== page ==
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Q&A: Government Support, Forbearance, And Corporate Liquidity Analysis In A Time Of Stress

Here, S&P Global Ratings provides answers, in summarized form, to common questions about how it considers government support, forbearance, and corporate liquidity in times of credit stress through the application of existing criteria, criteria guidance documents, and ratings definitions. This article, in question-and-answer (Q&A) format, therefore reflects S&P Global Ratings' current criteria, criteria guidance documents, and ratings definitions, as applicable.

The first section addresses our analytical approach to assessing forbearance and debt exchange offers, while the second section discusses our analytical approach to government support.

Please note that this Q&A document is neither criteria nor a criteria guidance document and is not a substitute for those documents. For more information on our methodology applicable to the questions addressed in this document please see the related criteria articles cited below and at the end of this Q&A document.

Our Rating And Default Definitions, Forbearance, And Exchange Offers

How does S&P Global Ratings define a default, including for exchange offers?

S&P Global Ratings considers that a long-term obligation is in default if it misses a scheduled payment, for any reason, unless we believe the payment "will be made within five business days in the absence of a stated grace period or within the earlier of the stated grace period or 30 calendar days," according to "S&P Global Ratings Definitions," published Sept. 18, 2019, on RatingsDirect. It is our opinion that a default has occurred if an issuer undertakes a distressed exchange offer restructuring. This can include a standstill or payment forbearance agreements unless we view that there is adequate compensation.

For more information on our analytical approach relevant to this question please see

  • S&P Global Ratings Definitions, published Sept. 18, 2019
  • Rating Implications Of Exchange Offers And Similar Restructurings, Update, May 12, 2009
Under S&P Global Ratings' criteria, how might government support enable a rated entity to meets its financial commitments in full and on time?

We regard as a government-related entity (GRE) an entity:

  • That could, if under stress, benefit from extraordinary government support that could enhance the entity's capacity and willingness to meet its financial commitments as they fall due; or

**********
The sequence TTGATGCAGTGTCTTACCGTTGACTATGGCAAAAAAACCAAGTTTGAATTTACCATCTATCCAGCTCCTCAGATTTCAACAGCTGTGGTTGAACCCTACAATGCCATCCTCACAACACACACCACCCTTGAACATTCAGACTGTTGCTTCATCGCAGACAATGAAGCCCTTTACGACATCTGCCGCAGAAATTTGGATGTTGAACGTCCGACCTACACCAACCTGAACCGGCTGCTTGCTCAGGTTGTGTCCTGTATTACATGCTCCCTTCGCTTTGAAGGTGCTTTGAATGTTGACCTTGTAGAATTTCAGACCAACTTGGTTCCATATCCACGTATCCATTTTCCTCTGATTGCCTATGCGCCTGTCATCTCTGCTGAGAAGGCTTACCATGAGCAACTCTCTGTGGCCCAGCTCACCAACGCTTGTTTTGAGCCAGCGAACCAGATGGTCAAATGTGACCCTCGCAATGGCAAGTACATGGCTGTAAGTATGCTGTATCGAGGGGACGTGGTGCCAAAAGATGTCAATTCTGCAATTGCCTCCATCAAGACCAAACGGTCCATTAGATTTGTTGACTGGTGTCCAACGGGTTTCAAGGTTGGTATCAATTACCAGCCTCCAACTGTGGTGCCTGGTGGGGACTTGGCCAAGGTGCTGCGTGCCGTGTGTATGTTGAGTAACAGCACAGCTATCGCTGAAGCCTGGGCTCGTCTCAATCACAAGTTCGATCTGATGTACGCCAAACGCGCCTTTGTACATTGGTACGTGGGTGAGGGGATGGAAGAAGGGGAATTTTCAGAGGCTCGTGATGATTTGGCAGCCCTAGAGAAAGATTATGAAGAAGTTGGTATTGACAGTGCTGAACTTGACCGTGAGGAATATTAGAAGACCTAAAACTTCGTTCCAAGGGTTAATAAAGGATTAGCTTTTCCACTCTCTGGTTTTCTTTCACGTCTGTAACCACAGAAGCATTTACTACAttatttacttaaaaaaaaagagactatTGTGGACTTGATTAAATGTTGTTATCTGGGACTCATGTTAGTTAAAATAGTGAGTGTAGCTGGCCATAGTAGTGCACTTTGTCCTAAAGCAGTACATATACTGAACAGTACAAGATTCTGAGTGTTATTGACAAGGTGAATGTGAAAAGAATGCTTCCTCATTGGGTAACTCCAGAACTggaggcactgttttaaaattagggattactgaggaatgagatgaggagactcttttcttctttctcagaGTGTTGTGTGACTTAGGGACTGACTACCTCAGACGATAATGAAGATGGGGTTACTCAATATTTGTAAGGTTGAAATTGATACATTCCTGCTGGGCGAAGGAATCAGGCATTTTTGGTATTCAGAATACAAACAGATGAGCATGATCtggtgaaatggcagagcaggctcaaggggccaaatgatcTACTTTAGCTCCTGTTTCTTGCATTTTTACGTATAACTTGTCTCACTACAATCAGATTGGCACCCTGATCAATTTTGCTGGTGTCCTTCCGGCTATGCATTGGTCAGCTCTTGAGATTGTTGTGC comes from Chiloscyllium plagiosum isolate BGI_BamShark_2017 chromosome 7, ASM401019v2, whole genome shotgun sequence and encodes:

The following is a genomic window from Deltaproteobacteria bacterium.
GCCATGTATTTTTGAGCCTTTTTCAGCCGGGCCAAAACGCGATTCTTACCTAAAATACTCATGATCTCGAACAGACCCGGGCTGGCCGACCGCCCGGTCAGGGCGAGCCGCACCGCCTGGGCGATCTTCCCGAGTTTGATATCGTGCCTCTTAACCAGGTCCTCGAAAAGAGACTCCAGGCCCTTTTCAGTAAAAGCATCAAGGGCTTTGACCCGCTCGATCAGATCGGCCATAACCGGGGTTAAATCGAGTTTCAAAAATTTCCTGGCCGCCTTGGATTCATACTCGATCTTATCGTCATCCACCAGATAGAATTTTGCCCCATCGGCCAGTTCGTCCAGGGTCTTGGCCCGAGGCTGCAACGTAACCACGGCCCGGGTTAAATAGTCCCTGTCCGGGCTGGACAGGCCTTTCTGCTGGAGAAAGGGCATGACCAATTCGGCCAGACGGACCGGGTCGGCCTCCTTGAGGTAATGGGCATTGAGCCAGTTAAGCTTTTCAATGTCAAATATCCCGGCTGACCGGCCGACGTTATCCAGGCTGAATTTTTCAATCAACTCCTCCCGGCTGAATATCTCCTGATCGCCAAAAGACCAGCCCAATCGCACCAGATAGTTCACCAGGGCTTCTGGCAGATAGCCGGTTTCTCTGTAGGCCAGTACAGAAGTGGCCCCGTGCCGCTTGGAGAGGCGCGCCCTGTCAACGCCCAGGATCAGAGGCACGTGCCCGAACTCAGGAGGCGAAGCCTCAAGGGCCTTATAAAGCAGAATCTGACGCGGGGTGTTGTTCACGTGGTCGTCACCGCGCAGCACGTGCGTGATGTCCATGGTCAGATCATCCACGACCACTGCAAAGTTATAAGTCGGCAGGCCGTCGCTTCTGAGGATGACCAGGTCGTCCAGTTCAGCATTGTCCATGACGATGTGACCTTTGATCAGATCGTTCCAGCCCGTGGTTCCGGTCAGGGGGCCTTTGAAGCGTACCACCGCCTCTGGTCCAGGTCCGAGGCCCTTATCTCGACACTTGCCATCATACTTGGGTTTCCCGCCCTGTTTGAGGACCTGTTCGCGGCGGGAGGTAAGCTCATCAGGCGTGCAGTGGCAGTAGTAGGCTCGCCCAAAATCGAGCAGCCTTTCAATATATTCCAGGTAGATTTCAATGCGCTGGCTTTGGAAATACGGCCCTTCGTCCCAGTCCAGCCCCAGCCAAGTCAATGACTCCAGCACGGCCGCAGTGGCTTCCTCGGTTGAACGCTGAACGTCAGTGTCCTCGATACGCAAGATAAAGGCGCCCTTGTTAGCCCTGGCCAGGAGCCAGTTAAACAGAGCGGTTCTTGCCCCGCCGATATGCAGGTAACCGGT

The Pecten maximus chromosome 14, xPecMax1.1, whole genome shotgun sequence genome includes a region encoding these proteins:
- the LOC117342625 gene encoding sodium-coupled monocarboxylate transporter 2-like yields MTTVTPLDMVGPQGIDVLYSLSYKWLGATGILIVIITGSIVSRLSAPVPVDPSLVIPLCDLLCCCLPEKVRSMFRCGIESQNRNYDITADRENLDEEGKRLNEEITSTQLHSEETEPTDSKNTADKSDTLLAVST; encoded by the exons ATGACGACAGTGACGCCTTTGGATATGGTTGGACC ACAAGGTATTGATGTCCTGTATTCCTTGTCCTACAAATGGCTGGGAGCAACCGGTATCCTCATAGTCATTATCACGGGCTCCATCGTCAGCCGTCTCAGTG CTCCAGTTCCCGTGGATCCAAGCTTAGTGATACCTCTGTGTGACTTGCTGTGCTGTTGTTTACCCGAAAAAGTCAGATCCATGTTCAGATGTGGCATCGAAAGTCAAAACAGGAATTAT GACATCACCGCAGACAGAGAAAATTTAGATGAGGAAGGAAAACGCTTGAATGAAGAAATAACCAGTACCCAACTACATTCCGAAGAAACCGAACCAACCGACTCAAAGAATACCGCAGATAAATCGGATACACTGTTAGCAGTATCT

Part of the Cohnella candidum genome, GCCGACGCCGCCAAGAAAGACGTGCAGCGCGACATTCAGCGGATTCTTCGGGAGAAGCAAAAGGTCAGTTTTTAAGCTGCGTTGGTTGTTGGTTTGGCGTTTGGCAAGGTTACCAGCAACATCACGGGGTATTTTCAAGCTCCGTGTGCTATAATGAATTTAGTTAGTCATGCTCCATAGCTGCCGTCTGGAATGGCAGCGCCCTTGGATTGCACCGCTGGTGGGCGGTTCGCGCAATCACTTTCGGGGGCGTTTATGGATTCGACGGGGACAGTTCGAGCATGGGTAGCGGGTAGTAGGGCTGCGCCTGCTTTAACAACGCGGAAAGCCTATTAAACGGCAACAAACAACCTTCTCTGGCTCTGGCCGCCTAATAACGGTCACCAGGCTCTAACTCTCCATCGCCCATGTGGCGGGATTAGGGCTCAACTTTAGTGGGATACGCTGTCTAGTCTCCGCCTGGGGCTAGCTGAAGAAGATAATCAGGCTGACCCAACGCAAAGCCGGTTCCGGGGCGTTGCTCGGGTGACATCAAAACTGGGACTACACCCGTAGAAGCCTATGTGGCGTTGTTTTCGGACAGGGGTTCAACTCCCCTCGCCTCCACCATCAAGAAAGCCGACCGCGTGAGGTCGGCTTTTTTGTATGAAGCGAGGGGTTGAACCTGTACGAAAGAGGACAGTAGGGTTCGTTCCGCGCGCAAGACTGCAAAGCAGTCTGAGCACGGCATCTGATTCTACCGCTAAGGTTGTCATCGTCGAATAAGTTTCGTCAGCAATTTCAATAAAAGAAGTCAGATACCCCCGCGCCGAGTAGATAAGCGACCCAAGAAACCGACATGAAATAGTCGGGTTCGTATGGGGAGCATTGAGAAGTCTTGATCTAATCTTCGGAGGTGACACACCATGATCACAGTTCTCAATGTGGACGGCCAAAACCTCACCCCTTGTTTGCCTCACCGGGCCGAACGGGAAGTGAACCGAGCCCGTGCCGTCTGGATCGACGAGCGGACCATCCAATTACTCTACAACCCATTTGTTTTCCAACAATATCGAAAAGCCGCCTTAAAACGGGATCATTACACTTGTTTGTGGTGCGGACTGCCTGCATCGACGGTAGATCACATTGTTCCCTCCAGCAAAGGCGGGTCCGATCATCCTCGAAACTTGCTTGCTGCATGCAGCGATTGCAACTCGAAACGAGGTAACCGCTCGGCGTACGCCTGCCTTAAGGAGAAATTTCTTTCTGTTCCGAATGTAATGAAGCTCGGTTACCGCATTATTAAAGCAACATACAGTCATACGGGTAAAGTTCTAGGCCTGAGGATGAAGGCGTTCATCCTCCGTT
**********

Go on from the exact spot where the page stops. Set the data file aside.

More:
• That is controlled by a government that we believe could be subject to negative extraordinary government intervention if the government is under stress.

Government support may enable a rated entity to avoid a default if, for example, it is in the form of a liquidity injection that would allow the rated entity to pay down debt maturities in full by the due date, within five business days of the due date in the absence of a stated grace period, or within the earlier of the stated grace period or 30 calendar days.

On the other hand, a government may provide support to a rated entity that is insufficient to prevent a default if, for example, not enough support is provided or if it is provided too late to enable the entity to meet its financial commitments in full and on time.

For GREs, a key analytical consideration in determining whether government support could avoid a default is whether extraordinary support from the government to a GRE will be timely and sufficient to enable the GRE "to meet its financial commitments as they come due," according to "Rating Government-Related Entities: Methodology And Assumptions," (GRE criteria) published on March 25, 2015. We evaluate potential, as yet unrealized, extraordinary government support to GREs by applying our GRE criteria.

For more information on our analytical approach relevant to this question please see:

  • Rating Government-Related Entities: Methodology And Assumptions, March 25, 2015
How does S&P Global Ratings treat payment delays or forbearance?

We treat a delay of payment on a long-term obligation as a default, unless we expect payment will be "made within five business days in the absence of a stated grace period or within the earlier of the stated grace period or 30 calendar days." We treat a debt restructuring that we would consider to be distressed and below par as a default.

If a GRE receives forbearance on debt extended by its supporting government (or an arm of that government including government banks), such that interest is deferred or a principal repayment is extended and the debt is entirely owned by the government, a rating committee could consider that as an extension of government support and therefore might decide--based on the specifics of the case--to not consider that a default. This would be the case only if in our view this would not trigger cross-default clauses or acceleration of other debt. An entity can be classified as a GRE if we believe the entity could, under stress, benefit from extraordinary government support that could enhance the entity's capacity and willingness to meet its financial commitments as they come due. In a time of systemic stress, it is possible that entities could be newly considered as GREs, perhaps temporarily or over a longer period.

If a government were to mandate a payment holiday on debt owned or held by third parties and there were not "adequate compensation," for example an amendment fee or increased interest rate, that would typically be considered a default.